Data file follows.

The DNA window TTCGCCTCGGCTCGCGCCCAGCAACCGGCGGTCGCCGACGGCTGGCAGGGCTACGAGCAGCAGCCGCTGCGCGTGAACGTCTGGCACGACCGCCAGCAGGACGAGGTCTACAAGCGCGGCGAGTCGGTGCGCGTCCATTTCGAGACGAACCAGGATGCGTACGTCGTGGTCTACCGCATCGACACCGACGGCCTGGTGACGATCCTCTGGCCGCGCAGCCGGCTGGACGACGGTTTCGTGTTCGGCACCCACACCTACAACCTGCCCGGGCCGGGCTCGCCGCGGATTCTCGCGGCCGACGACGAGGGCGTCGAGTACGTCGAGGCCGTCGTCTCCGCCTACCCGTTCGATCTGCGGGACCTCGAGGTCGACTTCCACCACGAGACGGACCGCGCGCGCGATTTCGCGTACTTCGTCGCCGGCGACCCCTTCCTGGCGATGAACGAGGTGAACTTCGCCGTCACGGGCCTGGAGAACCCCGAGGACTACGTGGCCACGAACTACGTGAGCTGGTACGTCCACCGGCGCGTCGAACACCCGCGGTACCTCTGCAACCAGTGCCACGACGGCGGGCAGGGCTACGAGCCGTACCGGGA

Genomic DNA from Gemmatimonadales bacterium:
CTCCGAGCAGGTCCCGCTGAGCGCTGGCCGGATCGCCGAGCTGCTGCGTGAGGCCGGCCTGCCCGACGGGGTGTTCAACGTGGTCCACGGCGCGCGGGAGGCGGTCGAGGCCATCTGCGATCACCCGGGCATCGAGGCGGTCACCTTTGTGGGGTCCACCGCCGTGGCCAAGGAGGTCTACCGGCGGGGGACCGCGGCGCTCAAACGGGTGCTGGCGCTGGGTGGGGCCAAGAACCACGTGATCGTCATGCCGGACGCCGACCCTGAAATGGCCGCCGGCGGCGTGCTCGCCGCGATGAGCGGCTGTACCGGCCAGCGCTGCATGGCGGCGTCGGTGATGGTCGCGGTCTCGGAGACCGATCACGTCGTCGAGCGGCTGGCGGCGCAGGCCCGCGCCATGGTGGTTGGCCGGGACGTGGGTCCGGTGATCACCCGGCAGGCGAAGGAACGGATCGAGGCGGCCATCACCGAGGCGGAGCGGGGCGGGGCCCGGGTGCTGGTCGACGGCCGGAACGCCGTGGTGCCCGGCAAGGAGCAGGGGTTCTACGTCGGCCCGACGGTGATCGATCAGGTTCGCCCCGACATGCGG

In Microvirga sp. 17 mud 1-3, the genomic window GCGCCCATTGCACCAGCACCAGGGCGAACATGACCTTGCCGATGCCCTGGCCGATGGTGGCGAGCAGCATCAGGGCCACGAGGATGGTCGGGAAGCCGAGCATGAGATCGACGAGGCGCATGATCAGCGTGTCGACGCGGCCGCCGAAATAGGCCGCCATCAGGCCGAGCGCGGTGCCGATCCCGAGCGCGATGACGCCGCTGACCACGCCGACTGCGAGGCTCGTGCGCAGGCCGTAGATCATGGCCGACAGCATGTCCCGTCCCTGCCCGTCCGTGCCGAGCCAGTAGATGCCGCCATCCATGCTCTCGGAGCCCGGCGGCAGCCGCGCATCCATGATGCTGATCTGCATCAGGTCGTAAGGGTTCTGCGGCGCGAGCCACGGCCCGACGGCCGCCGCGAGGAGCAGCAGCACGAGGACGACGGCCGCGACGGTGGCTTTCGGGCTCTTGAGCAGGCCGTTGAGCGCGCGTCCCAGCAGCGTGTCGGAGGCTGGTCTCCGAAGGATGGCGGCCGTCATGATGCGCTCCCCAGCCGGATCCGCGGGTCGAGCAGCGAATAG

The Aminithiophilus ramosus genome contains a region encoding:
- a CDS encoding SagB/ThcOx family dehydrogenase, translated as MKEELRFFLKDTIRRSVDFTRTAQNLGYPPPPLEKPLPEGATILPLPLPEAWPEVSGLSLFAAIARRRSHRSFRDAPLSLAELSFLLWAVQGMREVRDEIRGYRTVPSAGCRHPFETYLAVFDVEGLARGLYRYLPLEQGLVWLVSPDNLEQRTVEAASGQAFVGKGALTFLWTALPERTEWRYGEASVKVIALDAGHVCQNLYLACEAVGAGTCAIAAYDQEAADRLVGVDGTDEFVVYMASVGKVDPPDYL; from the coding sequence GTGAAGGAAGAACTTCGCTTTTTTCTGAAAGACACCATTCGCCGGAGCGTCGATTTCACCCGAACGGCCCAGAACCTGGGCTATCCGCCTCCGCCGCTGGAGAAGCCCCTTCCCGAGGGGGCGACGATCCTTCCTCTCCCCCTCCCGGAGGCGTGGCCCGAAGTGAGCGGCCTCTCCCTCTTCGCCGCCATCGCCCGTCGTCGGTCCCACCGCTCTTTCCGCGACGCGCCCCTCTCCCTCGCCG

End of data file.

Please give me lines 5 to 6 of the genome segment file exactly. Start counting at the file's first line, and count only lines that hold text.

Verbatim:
The Aminithiophilus ramosus genome contains a region encoding:
- a CDS encoding SagB/ThcOx family dehydrogenase, translated as MKEELRFFLKDTIRRSVDFTRTAQNLGYPPPPLEKPLPEGATILPLPLPEAWPEVSGLSLFAAIARRRSHRSFRDAPLSLAELSFLLWAVQGMREVRDEIRGYRTVPSAGCRHPFETYLAVFDVEGLARGLYRYLPLEQGLVWLVSPDNLEQRTVEAASGQAFVGKGALTFLWTALPERTEWRYGEASVKVIALDAGHVCQNLYLACEAVGAGTCAIAAYDQEAADRLVGVDGTDEFVVYMASVGKVDPPDYL; from the coding sequence GTGAAGGAAGAACTTCGCTTTTTTCTGAAAGACACCATTCGCCGGAGCGTCGATTTCACCCGAACGGCCCAGAACCTGGGCTATCCGCCTCCGCCGCTGGAGAAGCCCCTTCCCGAGGGGGCGACGATCCTTCCTCTCCCCCTCCCGGAGGCGTGGCCCGAAGTGAGCGGCCTCTCCCTCTTCGCCGCCATCGCCCGTCGTCGGTCCCACCGCTCTTTCCGCGACGCGCCCCTCTCCCTCGCCG